Germany was not as involved in colonizing Africa as were other major European powers of the 20th century (principally because Germany was not a unified country prior to 1871), and lost its overseas colonies, including German East Africa and German South-West Africa after World War I. Similarly to those in Latin America, the Germans in Africa tended to isolate themselves and be more self-sufficient than other Europeans. In Namibia there are 30,000 ethnic Germans, though it is estimated that only a third of those retain the language. Most German-speakers live in the capital, Windhoek, and in smaller towns such as Swakopmund and Lüderitz, where German architecture is highly visible.
In South Africa, a number of Afrikaners and Boers are of partial German ancestry, being the descendants of German immigrants who intermarried with Dutch settlers and adopted Afrikaans as their mother tongue. Professor JA Heese in his book Die Herkoms van die Afrikaner (The Origins of Afrikaners) claims the modern Afrikaners (who total around 3.5 million) have 34.4% German heritage.
Like North America, Australia has received a significant number of ethnic German immigrants from Germany and elsewhere. Numbers vary depending on who is counted, but moderate criteria give an estimate of 750,000 (4% of the population). The first wave of German immigration to Australia began in 1838, with the arrival of Prussian Lutheran settlers in South Australia (see German settlement in Australia). After the Second World War, Australia received a large influx of displaced ethnic Germans. In the 1950s and 1960s, German immigration continued as part of a large post-war wave of European immigration to Australia.
New Zealand has received modest, but steady, ethnic German immigration from the mid-19th century. Today the number of New Zealanders with German ancestry is estimated to be approximately 200,000 (5% of the population). Many German New Zealanders anglicized their names during the 20th century due to the negative perception of Germans fostered by World War I and World War II. New Zealanders of German descent include the late former Prime Minister David Lange, whose family name was pronounced /ˈlɒŋi/ long-ee).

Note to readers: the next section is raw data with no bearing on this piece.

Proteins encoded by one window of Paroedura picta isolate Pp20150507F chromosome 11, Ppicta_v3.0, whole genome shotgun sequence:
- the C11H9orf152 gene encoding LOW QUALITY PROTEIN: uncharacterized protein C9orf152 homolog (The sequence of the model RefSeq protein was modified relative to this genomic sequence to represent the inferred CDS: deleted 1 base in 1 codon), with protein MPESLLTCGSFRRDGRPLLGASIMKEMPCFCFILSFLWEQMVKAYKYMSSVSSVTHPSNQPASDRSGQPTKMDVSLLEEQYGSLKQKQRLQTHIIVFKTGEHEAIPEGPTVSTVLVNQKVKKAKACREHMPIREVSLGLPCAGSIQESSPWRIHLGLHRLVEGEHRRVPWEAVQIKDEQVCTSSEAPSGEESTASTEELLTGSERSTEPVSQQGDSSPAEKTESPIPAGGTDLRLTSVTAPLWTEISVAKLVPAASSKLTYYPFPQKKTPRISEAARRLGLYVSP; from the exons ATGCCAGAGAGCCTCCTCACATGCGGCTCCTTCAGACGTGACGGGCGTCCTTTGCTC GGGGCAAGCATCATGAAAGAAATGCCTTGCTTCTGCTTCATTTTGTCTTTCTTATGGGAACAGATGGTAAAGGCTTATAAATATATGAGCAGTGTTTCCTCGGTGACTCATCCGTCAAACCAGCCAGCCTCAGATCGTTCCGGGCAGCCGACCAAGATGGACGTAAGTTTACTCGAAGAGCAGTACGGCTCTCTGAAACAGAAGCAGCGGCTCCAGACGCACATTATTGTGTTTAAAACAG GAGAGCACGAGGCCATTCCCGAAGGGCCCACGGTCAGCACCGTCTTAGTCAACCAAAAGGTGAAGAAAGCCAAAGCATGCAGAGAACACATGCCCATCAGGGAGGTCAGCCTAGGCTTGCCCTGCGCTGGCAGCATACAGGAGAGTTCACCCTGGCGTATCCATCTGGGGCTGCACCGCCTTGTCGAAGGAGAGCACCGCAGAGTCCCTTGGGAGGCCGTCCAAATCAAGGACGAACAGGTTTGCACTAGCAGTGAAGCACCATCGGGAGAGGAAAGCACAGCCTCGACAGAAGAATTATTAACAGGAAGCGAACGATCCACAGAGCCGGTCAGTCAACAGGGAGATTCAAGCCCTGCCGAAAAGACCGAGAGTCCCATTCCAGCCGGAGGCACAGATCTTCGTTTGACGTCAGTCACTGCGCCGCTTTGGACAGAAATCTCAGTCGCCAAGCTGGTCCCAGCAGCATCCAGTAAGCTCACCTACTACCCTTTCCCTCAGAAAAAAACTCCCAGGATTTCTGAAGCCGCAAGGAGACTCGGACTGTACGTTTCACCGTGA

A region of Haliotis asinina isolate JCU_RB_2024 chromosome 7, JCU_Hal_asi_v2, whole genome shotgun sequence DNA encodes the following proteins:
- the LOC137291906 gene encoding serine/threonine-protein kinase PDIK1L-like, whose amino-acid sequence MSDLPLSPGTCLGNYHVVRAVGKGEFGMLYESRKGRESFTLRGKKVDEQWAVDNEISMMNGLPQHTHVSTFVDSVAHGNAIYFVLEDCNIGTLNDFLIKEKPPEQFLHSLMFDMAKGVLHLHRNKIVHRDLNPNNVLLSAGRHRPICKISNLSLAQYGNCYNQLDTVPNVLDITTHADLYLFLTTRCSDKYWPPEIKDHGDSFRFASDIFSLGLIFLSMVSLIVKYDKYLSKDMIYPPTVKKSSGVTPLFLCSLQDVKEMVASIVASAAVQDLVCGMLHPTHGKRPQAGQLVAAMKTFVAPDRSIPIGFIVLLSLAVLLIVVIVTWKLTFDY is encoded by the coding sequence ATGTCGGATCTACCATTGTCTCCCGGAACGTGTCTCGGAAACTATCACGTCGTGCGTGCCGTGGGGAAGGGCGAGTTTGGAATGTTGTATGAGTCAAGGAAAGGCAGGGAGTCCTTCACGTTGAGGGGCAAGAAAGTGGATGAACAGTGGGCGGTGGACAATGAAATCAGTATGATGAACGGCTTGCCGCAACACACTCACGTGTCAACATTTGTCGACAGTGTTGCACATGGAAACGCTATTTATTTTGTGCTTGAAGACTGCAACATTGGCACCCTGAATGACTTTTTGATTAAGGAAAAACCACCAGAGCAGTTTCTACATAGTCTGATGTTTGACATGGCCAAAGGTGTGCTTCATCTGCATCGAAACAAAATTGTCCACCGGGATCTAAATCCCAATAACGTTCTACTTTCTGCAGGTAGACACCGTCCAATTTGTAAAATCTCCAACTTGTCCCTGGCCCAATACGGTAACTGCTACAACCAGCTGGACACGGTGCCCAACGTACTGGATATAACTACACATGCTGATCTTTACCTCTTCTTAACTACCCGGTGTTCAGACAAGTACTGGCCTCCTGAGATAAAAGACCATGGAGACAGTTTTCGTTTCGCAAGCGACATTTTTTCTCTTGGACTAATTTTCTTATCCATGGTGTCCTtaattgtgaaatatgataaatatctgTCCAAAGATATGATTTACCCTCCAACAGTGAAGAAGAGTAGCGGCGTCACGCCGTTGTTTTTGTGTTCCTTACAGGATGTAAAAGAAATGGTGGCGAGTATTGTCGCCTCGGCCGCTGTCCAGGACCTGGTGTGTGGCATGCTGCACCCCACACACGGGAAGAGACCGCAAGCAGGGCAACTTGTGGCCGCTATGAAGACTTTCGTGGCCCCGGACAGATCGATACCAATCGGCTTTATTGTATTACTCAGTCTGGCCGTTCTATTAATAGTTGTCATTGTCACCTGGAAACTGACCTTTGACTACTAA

During the Meiji era (1868–1912), many Germans came to work in Japan as advisors to the new government. Despite Japan's isolationism and geographic distance, there have been a few Germans in Japan, since Germany's and Japan's fairly parallel modernization made Germans ideal O-yatoi gaikokujin.
Smaller numbers of ethnic Germans settled in former Asian territories of Malaysia (British), Indonesia (Dutch) and the Philippines (American) in the late 19th and early 20th centuries. In Indonesia, some of them became well-known figures in history, such as C.G.C. Reinwardt (founder and first director of Bogor Botanical Garden), Walter Spies (German of Russian origin, who became the artist that made Bali known to the world), and Franz Wilhelm Junghuhn (owner of big plantation in south of Bandung and dubbed "Humboldt of the East" because of his ethno-geographical notes).
Communist East Germany had relations with Uganda and Vietnam, but in these cases population movement went mostly to, not from, Germany. After the German reunification, a large percentage of "guest workers" from Communist nations sent to East Germany returned to their home countries.
Note that many of these groups have since migrated elsewhere. This list simply gives the region with which they are associated, and does not include the Germans from countries with German as an official national language, which are:
In general, it also omits some collective terms in common use defined by political border changes where this is antithetical to the current structure. Such terms include:
In the Americas, one can divide the groups by current nation of residence:
…or by ethnic or religious criteria:
In Africa, Oceania, and East Asia
Three similar terms:
Other articles detailing the distribution of German language or people: